23 SES 06 B, Life Long Learning
Earlier narratives depicted pensioners as weary people for whom society should guarantee a well-deserved rest. But since the early 1980s, Swiss political discourses related to old-age policies have advocated that senior citizens need to be more active, in order to have their social value recognized, and thus, "to age well". Since the first decade of the 2000s, these discourses promoting an active ageing have also noted that it is necessary to provide all old people with skills and competencies that would help them to remain socially integrated after leaving the labour market.
At the same time, education and training policies in Switzerland are being implemented from the perspective of lifelong learning. These policies emphasize the importance for people of all ages to continually train themselves and maintain the knowledge that they have acquired recently, or when they were younger. Political authorities depict such engagement as necessary for individuals’ well-being, but also as an indispensable policy to ensure social cohesion and prosperity.
At first glance, this policy perspective seems likely to promote better social integration for everybody, including all old people. However, the literature demonstrates that, in fact, the latters’ social integration and ability to engage in social activities vary according to inequalities, based on age and class for instance.
Thus, our paper focuses on Swiss politicians’ discourses about both lifelong learning and active ageing. It analyses how they relate to the inequalities among elders, especially concerning class and age, namely to which extent they consider the elders’ unequal abilities to access to lifelong learning, develops valuable skills and competences, and play an active social role.
To do so, we employ a discourse analysis that explores the ways that laws, regulations and reports describe political projects related to both lifelong learning and active ageing in Switzerland. It particularly focuses on the ways that these documents depict the people who are supposed to benefit from the mentionned trainings. The analysis highlights the economistic definition of lifelong learning and its consequences for disadvantaged elders who have little access to knowledge through appropriate training. This critical perspective, in turn, raises questions about the risks that such economistic reading can pose to inclusive thinking about education and training. In so doing, our paper challenges policy makers’ discourses and their tendance to look at elders as a homogeneous group.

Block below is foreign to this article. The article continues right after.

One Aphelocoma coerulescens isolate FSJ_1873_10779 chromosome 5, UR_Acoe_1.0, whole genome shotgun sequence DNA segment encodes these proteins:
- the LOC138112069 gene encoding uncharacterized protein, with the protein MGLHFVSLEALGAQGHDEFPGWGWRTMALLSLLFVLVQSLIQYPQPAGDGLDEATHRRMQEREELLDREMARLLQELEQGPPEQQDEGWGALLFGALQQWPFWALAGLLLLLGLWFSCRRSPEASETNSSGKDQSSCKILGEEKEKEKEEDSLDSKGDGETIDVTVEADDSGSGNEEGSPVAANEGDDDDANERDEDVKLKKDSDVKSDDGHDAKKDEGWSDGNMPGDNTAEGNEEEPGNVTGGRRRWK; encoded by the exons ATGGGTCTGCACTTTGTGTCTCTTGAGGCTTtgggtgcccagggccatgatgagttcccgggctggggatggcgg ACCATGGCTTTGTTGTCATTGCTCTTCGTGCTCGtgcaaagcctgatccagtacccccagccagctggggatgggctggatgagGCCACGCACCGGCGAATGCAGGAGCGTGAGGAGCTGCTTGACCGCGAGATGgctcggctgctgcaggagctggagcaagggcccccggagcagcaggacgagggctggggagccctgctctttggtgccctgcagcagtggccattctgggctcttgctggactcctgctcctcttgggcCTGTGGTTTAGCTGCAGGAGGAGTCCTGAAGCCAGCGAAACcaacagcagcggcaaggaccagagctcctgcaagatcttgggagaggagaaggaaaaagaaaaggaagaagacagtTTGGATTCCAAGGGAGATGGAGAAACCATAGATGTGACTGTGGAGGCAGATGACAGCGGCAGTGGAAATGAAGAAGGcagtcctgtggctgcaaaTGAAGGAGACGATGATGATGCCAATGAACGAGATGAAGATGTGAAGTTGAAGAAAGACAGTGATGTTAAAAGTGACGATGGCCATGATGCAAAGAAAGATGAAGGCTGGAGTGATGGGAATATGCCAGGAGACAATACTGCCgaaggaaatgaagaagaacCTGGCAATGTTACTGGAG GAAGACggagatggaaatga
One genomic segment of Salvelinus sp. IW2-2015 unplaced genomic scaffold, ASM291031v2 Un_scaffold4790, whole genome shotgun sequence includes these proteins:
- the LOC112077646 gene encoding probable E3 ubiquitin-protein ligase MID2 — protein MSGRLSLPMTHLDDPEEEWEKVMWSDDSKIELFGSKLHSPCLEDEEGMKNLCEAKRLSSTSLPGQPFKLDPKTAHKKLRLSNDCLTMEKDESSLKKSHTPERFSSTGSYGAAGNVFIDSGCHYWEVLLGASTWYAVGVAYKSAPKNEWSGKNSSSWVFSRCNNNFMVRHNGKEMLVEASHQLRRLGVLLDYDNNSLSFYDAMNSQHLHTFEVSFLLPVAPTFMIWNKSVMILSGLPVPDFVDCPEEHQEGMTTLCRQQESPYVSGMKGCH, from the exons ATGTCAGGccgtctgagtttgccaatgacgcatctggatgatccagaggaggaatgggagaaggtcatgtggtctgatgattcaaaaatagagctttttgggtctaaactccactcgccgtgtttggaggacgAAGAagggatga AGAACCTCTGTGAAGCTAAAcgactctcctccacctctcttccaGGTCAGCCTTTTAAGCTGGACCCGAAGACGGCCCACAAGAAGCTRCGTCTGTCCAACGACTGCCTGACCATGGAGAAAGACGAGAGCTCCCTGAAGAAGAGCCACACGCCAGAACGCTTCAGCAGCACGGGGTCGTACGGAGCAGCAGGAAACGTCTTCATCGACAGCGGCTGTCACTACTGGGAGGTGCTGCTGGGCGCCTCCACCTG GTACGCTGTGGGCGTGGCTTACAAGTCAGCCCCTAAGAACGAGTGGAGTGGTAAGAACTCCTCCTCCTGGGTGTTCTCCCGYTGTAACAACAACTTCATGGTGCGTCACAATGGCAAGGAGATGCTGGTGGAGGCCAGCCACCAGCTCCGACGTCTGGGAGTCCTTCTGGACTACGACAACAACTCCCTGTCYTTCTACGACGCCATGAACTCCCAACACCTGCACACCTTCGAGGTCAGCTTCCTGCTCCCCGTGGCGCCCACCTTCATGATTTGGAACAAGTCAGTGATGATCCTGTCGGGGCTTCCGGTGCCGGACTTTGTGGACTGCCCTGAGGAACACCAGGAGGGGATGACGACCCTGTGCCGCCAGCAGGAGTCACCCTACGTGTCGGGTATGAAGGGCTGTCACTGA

Discourse analysis is used that explores the ways that laws, regulations and reports describe political projects related to both lifelong learning and active ageing in Switzerland. It particularly focuses on the ways that these documents depict the people who are supposed to benefit from the mentionned trainings.
The analysis highlights the economistic definition of lifelong learning and its consequences for disadvantaged elders who have little access to knowledge through appropriate training. This critical perspective, in turn, raises questions about the risks that such economistic reading can pose to inclusive thinking about education and training. In so doing, our paper challenges policy makers’ discourses and their tendance to look at elders as a homogeneous group.
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